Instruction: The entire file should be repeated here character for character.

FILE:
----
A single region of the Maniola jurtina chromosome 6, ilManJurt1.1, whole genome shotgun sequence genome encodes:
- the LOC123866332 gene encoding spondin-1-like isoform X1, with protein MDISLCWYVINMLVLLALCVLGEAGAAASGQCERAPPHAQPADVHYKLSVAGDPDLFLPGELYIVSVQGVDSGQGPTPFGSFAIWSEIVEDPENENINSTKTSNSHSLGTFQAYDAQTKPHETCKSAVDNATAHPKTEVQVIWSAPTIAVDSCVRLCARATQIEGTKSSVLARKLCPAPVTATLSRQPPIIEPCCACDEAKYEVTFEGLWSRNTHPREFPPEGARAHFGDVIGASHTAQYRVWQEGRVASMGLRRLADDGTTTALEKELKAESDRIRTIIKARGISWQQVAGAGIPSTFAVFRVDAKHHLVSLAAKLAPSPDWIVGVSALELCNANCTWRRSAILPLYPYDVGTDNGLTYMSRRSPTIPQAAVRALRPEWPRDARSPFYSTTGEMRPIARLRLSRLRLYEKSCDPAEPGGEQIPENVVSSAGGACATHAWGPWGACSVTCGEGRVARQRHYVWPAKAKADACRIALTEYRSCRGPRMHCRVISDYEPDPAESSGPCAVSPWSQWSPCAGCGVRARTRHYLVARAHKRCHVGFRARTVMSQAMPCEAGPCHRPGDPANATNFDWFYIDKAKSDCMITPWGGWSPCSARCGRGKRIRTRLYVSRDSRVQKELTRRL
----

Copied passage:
A single region of the Maniola jurtina chromosome 6, ilManJurt1.1, whole genome shotgun sequence genome encodes:
- the LOC123866332 gene encoding spondin-1-like isoform X1, with protein MDISLCWYVINMLVLLALCVLGEAGAAASGQCERAPPHAQPADVHYKLSVAGDPDLFLPGELYIVSVQGVDSGQGPTPFGSFAIWSEIVEDPENENINSTKTSNSHSLGTFQAYDAQTKPHETCKSAVDNATAHPKTEVQVIWSAPTIAVDSCVRLCARATQIEGTKSSVLARKLCPAPVTATLSRQPPIIEPCCACDEAKYEVTFEGLWSRNTHPREFPPEGARAHFGDVIGASHTAQYRVWQEGRVASMGLRRLADDGTTTALEKELKAESDRIRTIIKARGISWQQVAGAGIPSTFAVFRVDAKHHLVSLAAKLAPSPDWIVGVSALELCNANCTWRRSAILPLYPYDVGTDNGLTYMSRRSPTIPQAAVRALRPEWPRDARSPFYSTTGEMRPIARLRLSRLRLYEKSCDPAEPGGEQIPENVVSSAGGACATHAWGPWGACSVTCGEGRVARQRHYVWPAKAKADACRIALTEYRSCRGPRMHCRVISDYEPDPAESSGPCAVSPWSQWSPCAGCGVRARTRHYLVARAHKRCHVGFRARTVMSQAMPCEAGPCHRPGDPANATNFDWFYIDKAKSDCMITPWGGWSPCSARCGRGKRIRTRLYVSRDSRVQKELTRRL